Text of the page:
Category Archives: Undead Sexist Cliches: The Book

This week started early

Normally I hate writing on the weekend. However, due to our late night vet visit on June 13th, I was too zonked to get any Leaf done the next day (not to mention Plushie’s cone of shame kept banging into my lap desk). As the two Leaf articles I had in my queue would have expired Sunday, and they were paying extra (an incentive to get everything completed before the project expires), I worked on them Sunday afternoon. Not the best use of downtime, but hey, it’s money.

To claim as many of the remaining bonus-price articles, and a few that were regular price but easy (articles about liquor licensing are surprisingly easy. Liquor boards have good websites), I bulked up on Leaf through Wednesday, completing 12 total (I also did an extra bonus one today). It was easier because (I think) the pressure to get them all done got in the way of sleep so I was up early Monday and Tuesday. As a result, I was able to get the Leaf done and a good chunk of Undead Sexist Cliches.

I’m feeling much better about the book after this week. The division of two and three finally makes sense. Chapter Two is sexist explanations why feminism is unnecessary and why women don’t deserve equality (because evolution made men superior). Chapter Three is the sexist rationalizations why feminism is actively destructive. I also took a lot of discussions of antifeminism and made one small chapter out of them.

I also inserted a lot of notes I’d taken on various books and websites into the post, and added examples for several points I was making, such as some Fox News hosts discussing why men get the blame if they rape drunk women: “the point is that the drunk woman is — she’s just not held accountable for anything. The drunk guy, however, is supposed to make all these amazingly perfect decisions, and not make any mistakes.” As if not raping someone who says no was like performing brain surgery while drunk (I’ll have a blog post on this topic soon).

The additions will require I make another pass to incorporate the new material better. Then I’ll sit down with all the critiques my beta-readers gave me and incorporate them. Then comes writing the finished draft including footnoting everything and indexing everything. Then to publication.

I made the book a priority this week but I found time to start redrafting a story I finished a couple of weeks back, tentatively titled Death is Like a Box of Chocolates. Tentative because much as I like the title, I don’t think there’ll be a box of chocolates in the tale when I’m finished.

Plushie’s eye infection (the one that necessitated that vet visit) has cleared up. We were even able to take the cone off after the first day. We do have a couple of worries about the dogs (nothing serious) but we’ll be talking to the vet about them tomorrow when we go in for booster shots.

All in all, a productive week.

For no reason other than my love of showing cool art, I’ll close with what I think is a neat Ghost Rider cover (the Western one) by Dick Ayers:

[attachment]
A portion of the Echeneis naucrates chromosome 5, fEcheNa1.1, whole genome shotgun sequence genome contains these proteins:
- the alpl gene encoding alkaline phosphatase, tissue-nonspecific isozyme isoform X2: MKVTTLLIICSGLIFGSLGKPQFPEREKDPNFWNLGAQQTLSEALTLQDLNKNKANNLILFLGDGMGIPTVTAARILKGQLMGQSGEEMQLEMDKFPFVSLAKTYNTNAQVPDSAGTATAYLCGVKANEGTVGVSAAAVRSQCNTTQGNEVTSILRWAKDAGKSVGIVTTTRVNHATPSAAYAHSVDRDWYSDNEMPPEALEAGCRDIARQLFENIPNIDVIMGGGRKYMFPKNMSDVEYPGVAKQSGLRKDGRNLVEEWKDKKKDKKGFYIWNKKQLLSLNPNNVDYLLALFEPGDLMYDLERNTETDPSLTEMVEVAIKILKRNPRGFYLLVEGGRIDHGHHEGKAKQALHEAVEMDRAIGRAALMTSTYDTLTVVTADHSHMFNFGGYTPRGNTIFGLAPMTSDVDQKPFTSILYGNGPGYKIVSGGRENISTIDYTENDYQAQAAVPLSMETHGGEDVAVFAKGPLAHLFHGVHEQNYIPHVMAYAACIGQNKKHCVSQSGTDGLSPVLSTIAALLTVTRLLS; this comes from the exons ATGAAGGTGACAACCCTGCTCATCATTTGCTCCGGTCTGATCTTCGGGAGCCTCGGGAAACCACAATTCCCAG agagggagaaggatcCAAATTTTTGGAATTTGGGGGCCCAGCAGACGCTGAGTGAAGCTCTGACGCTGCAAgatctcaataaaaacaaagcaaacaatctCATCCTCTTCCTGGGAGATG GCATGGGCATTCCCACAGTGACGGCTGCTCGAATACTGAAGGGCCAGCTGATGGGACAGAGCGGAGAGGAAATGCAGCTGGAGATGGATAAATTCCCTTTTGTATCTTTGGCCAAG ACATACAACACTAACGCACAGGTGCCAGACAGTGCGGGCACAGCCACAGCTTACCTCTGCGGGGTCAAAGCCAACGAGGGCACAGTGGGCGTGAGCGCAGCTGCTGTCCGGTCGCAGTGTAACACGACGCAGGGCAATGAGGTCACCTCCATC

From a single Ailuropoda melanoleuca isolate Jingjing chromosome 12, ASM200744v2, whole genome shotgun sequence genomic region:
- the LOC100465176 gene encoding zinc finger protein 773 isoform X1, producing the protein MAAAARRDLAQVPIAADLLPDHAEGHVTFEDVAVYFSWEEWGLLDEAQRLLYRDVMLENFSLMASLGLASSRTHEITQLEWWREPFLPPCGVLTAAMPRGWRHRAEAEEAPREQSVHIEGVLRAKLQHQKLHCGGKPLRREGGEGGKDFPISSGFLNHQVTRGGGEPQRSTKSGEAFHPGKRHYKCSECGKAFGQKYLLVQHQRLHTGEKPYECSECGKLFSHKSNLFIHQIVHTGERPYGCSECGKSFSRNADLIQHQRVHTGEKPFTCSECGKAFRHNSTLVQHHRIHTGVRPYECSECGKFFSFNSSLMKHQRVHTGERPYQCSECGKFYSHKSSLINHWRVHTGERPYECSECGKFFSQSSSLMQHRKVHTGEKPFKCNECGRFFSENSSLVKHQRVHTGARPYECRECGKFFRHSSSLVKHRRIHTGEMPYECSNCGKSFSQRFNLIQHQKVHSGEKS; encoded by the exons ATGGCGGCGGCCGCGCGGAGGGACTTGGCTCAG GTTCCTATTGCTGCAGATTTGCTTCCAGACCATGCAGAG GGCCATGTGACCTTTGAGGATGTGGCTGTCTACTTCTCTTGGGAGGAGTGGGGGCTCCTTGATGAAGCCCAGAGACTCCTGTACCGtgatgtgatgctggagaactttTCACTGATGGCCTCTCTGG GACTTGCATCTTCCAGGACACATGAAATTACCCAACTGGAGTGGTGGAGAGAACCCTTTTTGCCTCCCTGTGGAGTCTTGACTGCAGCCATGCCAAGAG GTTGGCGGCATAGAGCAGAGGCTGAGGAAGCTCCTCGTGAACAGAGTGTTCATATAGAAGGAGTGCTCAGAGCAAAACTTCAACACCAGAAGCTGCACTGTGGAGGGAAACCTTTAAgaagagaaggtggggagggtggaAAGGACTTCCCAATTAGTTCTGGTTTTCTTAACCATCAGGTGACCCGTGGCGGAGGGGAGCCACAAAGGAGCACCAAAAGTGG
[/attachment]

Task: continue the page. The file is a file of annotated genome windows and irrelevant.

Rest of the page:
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Caffeine couldn’t stop me but canines did!

So after last week’s insomnia-fest I stopped using my decaf tea in the afternoons and sure enough, I slept better Sunday and Wednesday night. The other nights? Pull up a chair, I’ve got a story …

So Monday night, Trixie had this very loud hacking cough for a few minutes, loud enough to wake me up (admittedly it doesn’t take much to do that). By the time I’d checked whether she was okay, I was wide awake and couldn’t get back to sleep. Tuesday night, first Trixie demanded to go out and poop after we’d all settled into bed. Even after that she was fidgeting, or lying against me while chewing on her feet, which didn’t lend itself to sleep. So another night down.

Last night, it felt like everything would be fine. But just as I was drifting off, TYG noticed Plushie was getting restless and checked him out closely. Turns out he had some sort of swelling in his eye, so it was up and off to the 24-hour emergency vet. We brought Trixie along rather than leave her alone but oh, the alarmed whimpers when she saw them taking Plushie away without her! She did not like it at all. We finally got back a little after midnight, with medicine for the eye (it was just an inflammation). To my surprise, I slept soundly after that, but the window before I got up again was … small.

Turns out gettting up at my regular hour was a wasted effort. Plushie’s in the cone of shame and not happy about it. Dealing with him and working proved … impractical shall we say? For example I can’t use my lap desk because it bumps into his cone too easily when he’s in the lap. Fortunately the two nights of insomnia meant I’d put in some extra hours, so I only lost a little writing time.

Pretty much everything I got done was either Leaf articles or work on Undead Sexist Cliches. I’ve almost completed this draft (two or three more yet to come) and I figured out the right breakdown to chapters two and three. Chapter two will cover antifeminist arguments about why giving women equality is pointless (they don’t need it, and they aren’t actually equal) while chapter three will focus on claims feminism is not only pointless, it’s destructive. I can feel how much better it flows now.